Although many of us still automatically reach for wine when seafood is on the menu, the possibilities of beer for pairing with seafood are worth exploring. The beer renaissance means that many options are available, and they can elevate your seafood. But which beer is best to use for which seafood?
The best beer to serve with seafood is Altbier, but many other styles, such as Saisons or Gose, have their place. In addition, pale ales, wheat beers, and lagers are solid choices instead of white wine. Even IPAs, which are generally too bitter to work with seafood, pair beautifully with lobster.
With beer containing nutrients such as folate, potassium, and magnesium, pairing your seafood with beer is a healthy option.
But with the bewildering array of styles that beer comes in, knowing what sort of beer to pair with what sort of seafood can be tricky. Let’s try to unravel the enigma.
The Best Beers To Use For Pairing With Seafood
When pairing it with seafood, an excellent general choice of beer is to choose an altbier such as Alaskan Amber that generally pairs well with any fish or seafood. But if you want more specific recommendations, we’ve got you covered.
Below are some of the best beers that pair with different seafood dishes.
If you’re at a crawfish boil, beer is the natural drink to reach for, and a wide range of styles would work. However, we recommend avoiding high ABV beers.
All the salt and cayenne will mean you’ll want to drink quite a bit – stick with something sessionable.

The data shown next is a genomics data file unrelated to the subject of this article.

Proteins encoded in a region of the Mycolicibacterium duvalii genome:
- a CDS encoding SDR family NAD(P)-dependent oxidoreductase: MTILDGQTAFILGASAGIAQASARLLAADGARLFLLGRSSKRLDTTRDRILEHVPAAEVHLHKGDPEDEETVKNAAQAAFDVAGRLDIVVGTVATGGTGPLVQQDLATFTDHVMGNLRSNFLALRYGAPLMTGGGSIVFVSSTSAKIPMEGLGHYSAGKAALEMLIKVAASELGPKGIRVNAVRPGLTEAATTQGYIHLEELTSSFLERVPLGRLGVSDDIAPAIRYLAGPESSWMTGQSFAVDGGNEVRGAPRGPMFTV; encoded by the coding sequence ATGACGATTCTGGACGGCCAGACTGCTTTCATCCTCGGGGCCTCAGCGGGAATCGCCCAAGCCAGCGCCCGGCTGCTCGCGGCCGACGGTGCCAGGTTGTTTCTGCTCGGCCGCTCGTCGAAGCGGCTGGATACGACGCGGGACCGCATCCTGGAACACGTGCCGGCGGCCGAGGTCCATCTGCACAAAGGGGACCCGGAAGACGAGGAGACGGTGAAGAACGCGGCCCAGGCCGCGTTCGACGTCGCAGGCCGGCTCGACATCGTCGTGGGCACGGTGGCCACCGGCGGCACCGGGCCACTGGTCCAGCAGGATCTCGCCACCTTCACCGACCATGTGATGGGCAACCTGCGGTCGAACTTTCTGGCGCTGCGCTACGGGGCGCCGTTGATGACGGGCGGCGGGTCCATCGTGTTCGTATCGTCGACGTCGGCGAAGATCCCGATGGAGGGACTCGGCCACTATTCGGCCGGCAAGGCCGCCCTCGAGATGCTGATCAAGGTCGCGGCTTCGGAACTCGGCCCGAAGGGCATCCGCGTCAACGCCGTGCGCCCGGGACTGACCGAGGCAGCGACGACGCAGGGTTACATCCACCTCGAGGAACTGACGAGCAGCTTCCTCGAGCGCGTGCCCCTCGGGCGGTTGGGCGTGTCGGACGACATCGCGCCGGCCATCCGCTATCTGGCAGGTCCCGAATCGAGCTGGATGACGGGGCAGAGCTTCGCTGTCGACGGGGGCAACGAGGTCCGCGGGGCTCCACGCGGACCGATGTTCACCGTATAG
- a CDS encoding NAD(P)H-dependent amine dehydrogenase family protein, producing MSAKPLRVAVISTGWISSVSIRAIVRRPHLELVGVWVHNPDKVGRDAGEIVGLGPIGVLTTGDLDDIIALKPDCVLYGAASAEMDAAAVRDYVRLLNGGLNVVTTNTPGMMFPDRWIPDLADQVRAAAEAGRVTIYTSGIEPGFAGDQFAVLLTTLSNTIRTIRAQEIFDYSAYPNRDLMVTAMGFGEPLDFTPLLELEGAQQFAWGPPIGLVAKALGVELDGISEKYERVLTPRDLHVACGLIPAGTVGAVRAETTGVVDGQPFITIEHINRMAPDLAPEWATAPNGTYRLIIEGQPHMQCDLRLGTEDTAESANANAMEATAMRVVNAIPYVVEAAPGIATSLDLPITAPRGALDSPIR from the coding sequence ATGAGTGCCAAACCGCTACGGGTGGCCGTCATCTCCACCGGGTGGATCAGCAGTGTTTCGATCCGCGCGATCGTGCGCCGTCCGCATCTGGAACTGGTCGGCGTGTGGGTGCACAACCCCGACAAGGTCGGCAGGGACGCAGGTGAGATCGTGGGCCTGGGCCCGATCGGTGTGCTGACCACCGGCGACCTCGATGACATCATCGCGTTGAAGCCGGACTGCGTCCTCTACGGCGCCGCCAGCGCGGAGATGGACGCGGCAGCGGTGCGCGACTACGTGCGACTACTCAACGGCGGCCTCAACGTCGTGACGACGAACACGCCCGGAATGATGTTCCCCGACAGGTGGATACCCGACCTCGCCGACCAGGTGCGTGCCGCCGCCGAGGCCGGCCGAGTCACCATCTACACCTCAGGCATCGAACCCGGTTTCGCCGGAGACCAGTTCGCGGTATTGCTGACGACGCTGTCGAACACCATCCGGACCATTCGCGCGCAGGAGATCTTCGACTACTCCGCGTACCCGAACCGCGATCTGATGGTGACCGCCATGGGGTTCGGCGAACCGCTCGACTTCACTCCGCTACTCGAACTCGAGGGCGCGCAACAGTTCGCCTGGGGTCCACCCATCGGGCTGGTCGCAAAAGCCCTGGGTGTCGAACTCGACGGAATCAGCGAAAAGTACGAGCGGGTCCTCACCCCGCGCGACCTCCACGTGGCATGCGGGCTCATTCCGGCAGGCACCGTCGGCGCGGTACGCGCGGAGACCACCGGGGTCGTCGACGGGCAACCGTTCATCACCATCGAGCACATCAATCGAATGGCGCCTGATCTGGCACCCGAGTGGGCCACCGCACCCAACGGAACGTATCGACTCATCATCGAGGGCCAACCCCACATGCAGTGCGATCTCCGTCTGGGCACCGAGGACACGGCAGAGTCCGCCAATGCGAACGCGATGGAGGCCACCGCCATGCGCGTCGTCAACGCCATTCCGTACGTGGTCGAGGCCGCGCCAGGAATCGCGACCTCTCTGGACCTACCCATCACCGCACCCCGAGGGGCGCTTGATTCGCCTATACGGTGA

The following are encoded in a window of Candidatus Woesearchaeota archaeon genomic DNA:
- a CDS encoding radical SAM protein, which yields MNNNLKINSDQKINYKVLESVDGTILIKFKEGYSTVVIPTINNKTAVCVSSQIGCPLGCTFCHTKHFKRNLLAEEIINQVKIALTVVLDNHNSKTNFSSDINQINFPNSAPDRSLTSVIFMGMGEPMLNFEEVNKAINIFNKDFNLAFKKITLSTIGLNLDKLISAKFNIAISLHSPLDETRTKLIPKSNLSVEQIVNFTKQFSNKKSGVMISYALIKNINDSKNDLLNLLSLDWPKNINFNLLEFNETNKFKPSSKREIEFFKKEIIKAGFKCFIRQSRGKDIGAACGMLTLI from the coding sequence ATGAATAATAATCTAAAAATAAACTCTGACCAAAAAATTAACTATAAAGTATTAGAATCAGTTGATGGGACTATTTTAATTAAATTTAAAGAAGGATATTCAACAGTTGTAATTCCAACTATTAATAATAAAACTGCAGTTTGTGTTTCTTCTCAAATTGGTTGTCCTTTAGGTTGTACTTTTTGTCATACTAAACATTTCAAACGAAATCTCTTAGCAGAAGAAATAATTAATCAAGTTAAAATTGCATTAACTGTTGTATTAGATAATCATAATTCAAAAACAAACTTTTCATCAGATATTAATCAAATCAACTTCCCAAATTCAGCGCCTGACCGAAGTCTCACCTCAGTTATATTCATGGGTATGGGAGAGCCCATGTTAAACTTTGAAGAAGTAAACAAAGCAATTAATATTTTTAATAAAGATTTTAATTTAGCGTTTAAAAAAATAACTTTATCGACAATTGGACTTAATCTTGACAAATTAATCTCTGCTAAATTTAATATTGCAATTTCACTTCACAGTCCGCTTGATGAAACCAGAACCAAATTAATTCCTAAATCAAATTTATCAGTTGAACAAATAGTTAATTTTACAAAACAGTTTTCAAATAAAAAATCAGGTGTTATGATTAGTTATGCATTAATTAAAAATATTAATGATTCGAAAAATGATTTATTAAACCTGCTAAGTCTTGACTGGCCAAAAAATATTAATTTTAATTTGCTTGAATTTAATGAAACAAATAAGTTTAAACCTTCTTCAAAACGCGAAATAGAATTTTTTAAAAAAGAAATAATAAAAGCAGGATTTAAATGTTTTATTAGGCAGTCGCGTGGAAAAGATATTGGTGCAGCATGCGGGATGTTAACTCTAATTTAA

In addition, the heaviness and roasted flavor of stout and porter are not a good fit, and neither is the bitterness of IPA, as it will compete with the crawfish too much.
That leaves you with plenty of choices: pilsner would work well, as would pale ales, blonde lagers, or wheat beers. Or for something special, try a sour such as Gose, or a Saison, which pair superbly with seafood.
If you’re eating lobster, you want something that will cut through its rich, buttery flavor, accentuated by the melted butter. In this case, a bright, bitter beer is exactly what you want.
Try a Belgian tripel or an American IPA, or for a milder option, a wheat beer. The lobster’s buttery smoothness counteracts an IPA’s aggression to perfection.
Alternatively, try accentuating the lemon you’ve squeezed over the lobster with a citrusy ale.
Try Springdale Beer Company’s Pearly White Ale, with its notes of orange and coriander, or Citrus Got Real Tart Ale, with its grapefruit and orange zest flavor.
Lavenade Tart Ale has the sourness of lemon juice and a peel mingled with mint and rosemary notes from being brewed with lavender.
Crab meat is also rich; whether you’re eating blue crabs, king crabs, or snow crabs, it’s sweet meat. This meat demands a slightly bitter, light, and crisp beer to balance the flavor. Lagers fit the bill admirably, particularly pilsners.
In contrast, shrimp has quite a delicate taste, and you can easily overpower it with a strong beer. So whether you’re serving it grilled, in a stirfry, a souffle, or a shrimp cocktail, keep it light and pair it with a pale ale.
Oysters are a delicately flavored mollusk, so you’d expect us to recommend a light beer to pair it with.
However, dark, roasted, malty stout, porters, or even Scottish ales such as Ballast Point’s Piper Down work phenomenally with briny oysters, toning down the salt.
But this isn’t your only option. You could also try a mildly sour beer such as a Berliner Weisse or a Gose with oysters or clams.
Delaware brewery Dogfish Head brews SeaQuench, a tart, citrusy, salty hybrid of Gose, Berliner, and Kölsch designed to pair with seafood such as oysters.